Unlike prophecy, which, as we have seen (W.S. #45), entails a direct message from God, usually bearing upon a specific situation, faithful teaching does draw upon the knowledge, experience, and study of the teacher. II Tim.2:15 succinctly expresses the goal: “correctly handling the message of the truth.” The Scripture is the primary source – and it should be incumbent upon anyone who presumes to teach, to learn to understand it accurately – for it is indeed “useful for teaching, for reproving, for correction, and for education in justice, in order that God’s person may be mature, prepared for every good effort.” (I Tim.3:16-17). And remember that , unlike “moderns” who claim that “scripture” in the first century referred only to the Old Testament, our brother Peter begs to differ, (II Pet.3:16), including both “brother Paul” and other writers in that designation. There were many “writings”(the literal meaning of graphe or grammata,) circulating in the first century church, which required as much evaluation and discernment as the prophecy and teaching. (Note that Paul referred to letters incorrectly attributed to him – II Thes.2:2.)
It is also prudent to bear in mind James’ warning that “we who teach will receive stricter judgment.”(3:1).

Nevertheless, when our risen Lord ascended “higher than all the heavens”, he gave “apostles, prophets, evangelists, shepherds, and teachers” to his church: “for the purpose of equipping God’s people to do work of service [ministry], and to build up the Body of Christ, until we all arrive into the unity of faithfulness,and of intimate acquaintance with the Son of God: that is, into mature adulthood – into a measure of the maturity whose source is the fulness [completeness] of Christ. (The purpose is ) that we be no longer babies, agitated and carried around by every wind of teaching [doctrine], deceitfully manipulated by people who are deliberately trying to mislead us, but as we interact truthfully, in love, we may grow up in every way into him who is the Head – Christ. From him, the whole Body, joined together [harmonized] and knit together, through the proper functioning of every available ligament , according to the measured working of each individual part, makes bodily growth for building itself up in love.” (Eph.4:12-16)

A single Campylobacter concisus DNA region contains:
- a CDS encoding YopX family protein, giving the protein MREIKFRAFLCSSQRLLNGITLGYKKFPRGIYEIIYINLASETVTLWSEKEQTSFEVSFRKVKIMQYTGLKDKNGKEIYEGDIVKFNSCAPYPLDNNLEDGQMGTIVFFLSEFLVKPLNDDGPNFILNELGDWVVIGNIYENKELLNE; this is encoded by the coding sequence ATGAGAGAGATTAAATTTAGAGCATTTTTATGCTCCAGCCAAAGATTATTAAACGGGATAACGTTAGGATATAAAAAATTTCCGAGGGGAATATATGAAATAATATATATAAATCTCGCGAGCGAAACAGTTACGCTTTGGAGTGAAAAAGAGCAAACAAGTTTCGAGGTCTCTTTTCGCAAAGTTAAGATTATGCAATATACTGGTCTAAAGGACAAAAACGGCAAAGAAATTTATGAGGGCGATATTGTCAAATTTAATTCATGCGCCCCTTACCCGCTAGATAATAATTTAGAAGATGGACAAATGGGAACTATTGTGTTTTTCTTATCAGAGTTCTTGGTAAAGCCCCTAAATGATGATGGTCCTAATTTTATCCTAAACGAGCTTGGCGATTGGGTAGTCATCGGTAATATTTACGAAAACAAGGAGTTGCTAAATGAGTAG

That’s everybody’s job, folks! Let’s get busy!

Word Study #46 — Teachers

May 3, 2010

In a first-century setting, the word “teacher” (didaskalos) would have conjured up a very different picture from either the 20th century denizen of chalkboards or the 21st century operator of a computer and “smart-boards” in front of a class. If you were of Greek heritage, you thought of Socrates, Plato, and their cohorts, surrounded by eager “disciples” (mathetes), deeply engrossed in philosophical dialogues. Your Jewish counterpart would think of a rabbi, inculcating the intricate details of the Law into his young charges, or arguing its fine points with others of his status. So it was no surprise to either group when a new Teacher appeared on the scene, with a cadre of disciples. “Teacher” or “Master” (the British version of the same word) was one of the primary respectful titles by which Jesus was often addressed. However, very early on, people recognized that there was a difference.